Kaye Whitehead, Ph.D., assistant professor of communication at Loyola University Maryland, has been awarded a Lord Baltimore Research Fellowship from the Maryland Historical Society (MHS) to spend the next year focused on the 250-year-old diary of a slave ship doctor.
The fellowship is designed to promote scholarship in Maryland history and culture and gives Whitehead unprecedented access to the MHS library and museum, along with office space and supplies. Her project, "Notes from a Slave Ship Doctor: Interpreting the 1749-1751 Diary of William Chancellor," will entail transcribing and annotating microfiche copies of the diary and analyzing Chancellor’s experiences in the Middle Passage. Thus far, the diary, other than being the subject of a 1968 article, has never been fully transcribed or published.
“There is very little published information about Chancellor and his diary, so there is something very exciting about introducing a new voice and perspective to the field.,” said Whitehead.
Whitehead says that most accounts of the Middle Passage detail the lives and experiences of the captured Africans, the slave ship captains, or the plantation owners – but never a ship’s doctor. On the sloop Wolf, it was Chancellor’s job to keep captured Africans healthy and alive during the voyage. The ship’s captain also tasked Chancellor with determining which ill captives should be thrown overboard to prevent spreading disease to others on the ship.
Whitehead expects half of her content analysis to center on discovering more about who William Chancellor really was. She hopes that her research and Chancellor’s diary will reveal more about the doctor as a person, including his background and family, and why he would choose to be a slave ship doctor instead of something more prestigious. In her remaining analysis, Whitehead will explore Chancellor’s written accounts of the relationships and interactions of the ship’s crew, which was made up of Europeans and Africans working together.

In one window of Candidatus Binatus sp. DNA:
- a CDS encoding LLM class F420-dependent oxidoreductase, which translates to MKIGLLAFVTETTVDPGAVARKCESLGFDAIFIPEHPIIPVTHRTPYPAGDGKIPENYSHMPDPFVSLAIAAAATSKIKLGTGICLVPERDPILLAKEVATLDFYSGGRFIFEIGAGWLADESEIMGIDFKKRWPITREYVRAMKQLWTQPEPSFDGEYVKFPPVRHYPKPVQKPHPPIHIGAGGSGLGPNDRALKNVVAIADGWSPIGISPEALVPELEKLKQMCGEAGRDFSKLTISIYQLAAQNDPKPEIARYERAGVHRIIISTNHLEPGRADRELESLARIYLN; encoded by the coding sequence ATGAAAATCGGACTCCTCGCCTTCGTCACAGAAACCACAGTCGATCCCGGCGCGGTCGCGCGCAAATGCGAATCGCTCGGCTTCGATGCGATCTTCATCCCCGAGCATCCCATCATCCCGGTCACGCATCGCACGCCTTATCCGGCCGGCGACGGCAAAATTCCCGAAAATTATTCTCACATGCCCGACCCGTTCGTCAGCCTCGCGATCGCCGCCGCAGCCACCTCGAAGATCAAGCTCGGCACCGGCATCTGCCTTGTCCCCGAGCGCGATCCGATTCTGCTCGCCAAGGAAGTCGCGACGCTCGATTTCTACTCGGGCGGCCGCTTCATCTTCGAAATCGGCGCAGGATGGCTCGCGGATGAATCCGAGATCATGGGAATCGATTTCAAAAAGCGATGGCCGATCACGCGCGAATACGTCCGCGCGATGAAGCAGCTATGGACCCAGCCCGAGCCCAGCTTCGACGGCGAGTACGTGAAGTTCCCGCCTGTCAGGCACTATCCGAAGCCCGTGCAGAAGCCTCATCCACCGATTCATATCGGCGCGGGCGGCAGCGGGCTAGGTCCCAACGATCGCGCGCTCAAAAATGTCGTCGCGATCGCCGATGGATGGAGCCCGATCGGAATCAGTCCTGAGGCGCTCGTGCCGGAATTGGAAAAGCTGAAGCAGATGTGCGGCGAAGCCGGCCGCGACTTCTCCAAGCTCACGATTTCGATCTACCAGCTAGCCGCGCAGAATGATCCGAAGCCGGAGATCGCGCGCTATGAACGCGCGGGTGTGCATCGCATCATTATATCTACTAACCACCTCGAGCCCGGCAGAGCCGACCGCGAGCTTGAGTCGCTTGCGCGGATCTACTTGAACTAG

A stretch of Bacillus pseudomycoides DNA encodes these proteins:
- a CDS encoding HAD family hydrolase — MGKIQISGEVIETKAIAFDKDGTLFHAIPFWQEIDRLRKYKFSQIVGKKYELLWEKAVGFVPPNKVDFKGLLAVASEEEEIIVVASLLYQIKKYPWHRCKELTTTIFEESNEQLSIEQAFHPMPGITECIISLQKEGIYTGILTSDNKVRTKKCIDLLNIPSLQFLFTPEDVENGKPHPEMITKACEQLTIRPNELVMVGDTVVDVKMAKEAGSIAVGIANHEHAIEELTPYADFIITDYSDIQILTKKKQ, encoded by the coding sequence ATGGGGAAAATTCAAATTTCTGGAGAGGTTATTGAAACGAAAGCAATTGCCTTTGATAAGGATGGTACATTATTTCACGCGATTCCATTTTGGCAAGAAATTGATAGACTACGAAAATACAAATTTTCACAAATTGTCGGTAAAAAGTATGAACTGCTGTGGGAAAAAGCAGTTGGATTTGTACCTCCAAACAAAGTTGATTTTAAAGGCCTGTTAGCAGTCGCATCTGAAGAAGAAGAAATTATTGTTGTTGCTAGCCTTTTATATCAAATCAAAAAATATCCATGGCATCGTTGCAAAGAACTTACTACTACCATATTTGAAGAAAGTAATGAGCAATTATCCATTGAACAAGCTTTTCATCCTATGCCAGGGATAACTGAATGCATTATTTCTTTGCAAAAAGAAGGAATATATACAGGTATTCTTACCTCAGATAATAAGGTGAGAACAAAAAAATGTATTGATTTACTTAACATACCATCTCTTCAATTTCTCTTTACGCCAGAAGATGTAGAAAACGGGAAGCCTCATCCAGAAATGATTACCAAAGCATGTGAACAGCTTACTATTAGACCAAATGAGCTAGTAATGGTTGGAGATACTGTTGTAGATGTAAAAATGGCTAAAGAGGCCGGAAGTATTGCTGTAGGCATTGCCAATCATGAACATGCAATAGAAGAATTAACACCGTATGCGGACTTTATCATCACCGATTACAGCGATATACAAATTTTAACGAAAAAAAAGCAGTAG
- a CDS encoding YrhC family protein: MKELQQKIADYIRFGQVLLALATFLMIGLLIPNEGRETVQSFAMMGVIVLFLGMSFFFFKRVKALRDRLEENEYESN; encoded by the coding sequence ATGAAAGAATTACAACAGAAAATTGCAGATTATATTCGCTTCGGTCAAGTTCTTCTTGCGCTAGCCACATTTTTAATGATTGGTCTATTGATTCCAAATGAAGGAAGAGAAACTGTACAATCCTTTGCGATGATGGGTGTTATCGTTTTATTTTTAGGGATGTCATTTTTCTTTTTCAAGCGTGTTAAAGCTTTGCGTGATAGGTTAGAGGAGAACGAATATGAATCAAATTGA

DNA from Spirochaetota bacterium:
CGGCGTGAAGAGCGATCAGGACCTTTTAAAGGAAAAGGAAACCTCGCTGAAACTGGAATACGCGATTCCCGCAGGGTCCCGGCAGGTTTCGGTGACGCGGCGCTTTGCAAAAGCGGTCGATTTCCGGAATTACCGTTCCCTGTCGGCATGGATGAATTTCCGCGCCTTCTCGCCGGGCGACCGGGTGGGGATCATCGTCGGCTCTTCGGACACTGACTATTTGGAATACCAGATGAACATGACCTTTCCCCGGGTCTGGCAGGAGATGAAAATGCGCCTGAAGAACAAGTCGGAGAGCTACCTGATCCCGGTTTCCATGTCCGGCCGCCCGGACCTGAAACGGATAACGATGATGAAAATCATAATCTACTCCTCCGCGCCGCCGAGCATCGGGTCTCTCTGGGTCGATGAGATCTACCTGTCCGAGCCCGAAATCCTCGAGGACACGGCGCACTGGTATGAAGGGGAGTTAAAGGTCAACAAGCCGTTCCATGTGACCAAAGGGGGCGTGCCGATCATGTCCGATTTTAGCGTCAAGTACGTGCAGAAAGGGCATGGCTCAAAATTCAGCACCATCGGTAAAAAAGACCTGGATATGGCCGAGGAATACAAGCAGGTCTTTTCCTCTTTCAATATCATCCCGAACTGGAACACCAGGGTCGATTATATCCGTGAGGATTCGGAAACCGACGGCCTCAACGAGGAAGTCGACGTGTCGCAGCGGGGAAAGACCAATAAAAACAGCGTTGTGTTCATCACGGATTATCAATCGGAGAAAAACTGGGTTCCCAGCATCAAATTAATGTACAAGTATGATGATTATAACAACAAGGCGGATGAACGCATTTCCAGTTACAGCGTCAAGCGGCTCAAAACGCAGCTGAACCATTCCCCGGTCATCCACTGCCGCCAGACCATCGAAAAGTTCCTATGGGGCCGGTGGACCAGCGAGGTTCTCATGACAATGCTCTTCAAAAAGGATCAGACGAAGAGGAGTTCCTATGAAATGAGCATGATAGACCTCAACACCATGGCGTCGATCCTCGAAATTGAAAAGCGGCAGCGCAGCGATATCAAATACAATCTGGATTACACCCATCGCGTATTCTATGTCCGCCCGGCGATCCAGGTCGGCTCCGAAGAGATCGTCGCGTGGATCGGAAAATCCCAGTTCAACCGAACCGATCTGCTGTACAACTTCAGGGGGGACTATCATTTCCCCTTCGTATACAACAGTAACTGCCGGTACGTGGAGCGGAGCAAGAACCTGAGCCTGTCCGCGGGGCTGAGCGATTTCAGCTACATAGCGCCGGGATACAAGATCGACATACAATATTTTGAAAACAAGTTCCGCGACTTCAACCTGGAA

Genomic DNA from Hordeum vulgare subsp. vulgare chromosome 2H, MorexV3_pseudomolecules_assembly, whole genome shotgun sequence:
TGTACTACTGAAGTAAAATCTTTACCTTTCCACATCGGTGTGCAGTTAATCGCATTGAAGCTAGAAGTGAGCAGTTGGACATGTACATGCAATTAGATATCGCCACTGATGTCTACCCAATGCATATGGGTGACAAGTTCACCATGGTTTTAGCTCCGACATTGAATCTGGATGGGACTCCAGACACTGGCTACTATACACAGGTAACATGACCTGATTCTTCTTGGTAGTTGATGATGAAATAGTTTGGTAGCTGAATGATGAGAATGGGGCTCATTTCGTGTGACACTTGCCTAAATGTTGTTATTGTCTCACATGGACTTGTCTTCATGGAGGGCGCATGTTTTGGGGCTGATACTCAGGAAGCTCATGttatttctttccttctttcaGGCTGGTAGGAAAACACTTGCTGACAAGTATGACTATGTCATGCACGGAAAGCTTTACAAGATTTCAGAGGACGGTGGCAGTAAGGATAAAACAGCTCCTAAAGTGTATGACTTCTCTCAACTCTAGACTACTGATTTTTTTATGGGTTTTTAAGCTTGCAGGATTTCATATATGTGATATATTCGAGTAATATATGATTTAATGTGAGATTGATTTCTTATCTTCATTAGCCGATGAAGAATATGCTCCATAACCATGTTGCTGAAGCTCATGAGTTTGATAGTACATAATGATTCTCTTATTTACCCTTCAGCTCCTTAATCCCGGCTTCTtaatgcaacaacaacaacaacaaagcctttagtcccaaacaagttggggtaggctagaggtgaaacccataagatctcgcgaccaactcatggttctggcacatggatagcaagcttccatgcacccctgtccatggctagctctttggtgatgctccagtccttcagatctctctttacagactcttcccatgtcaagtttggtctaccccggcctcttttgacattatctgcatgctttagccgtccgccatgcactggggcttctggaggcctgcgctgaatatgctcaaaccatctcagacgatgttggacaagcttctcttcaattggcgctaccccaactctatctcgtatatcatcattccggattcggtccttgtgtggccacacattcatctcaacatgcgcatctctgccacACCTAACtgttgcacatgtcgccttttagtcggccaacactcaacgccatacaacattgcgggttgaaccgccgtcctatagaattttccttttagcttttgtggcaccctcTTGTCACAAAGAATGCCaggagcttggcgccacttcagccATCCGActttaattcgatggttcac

Chancellor’s experiences will give Whitehead the opportunity to add a fresh, compelling angle to existing knowledge of the slave trade in colonial America.
“I love finding new strands of history that can be introduced and interpreted,” said Whitehead. “It’s refreshing to look at this period from a different perspective.”
Whitehead isn’t coming into this project cold; she is an expert in historical interpretation of primary source documents. In fact, she learned of Chancellor’s diary while working on her dissertation on the writings of Emilie Davis, a free black woman and Philadelphia seamstress who also kept a diary from 1863-65. That dissertation is now a manuscript receiving positive reviews from a publishing house. For the MHS fellowship, Whitehead plans to publish a series of articles about Chancellor and his experiences written through the lens of race, class, and gender, issues she has already researched extensively.
Whitehead will spend this summer transcribing Chancellor’s diary and beginning her research, and has dedicated spring 2012 to more in-depth research and writing.
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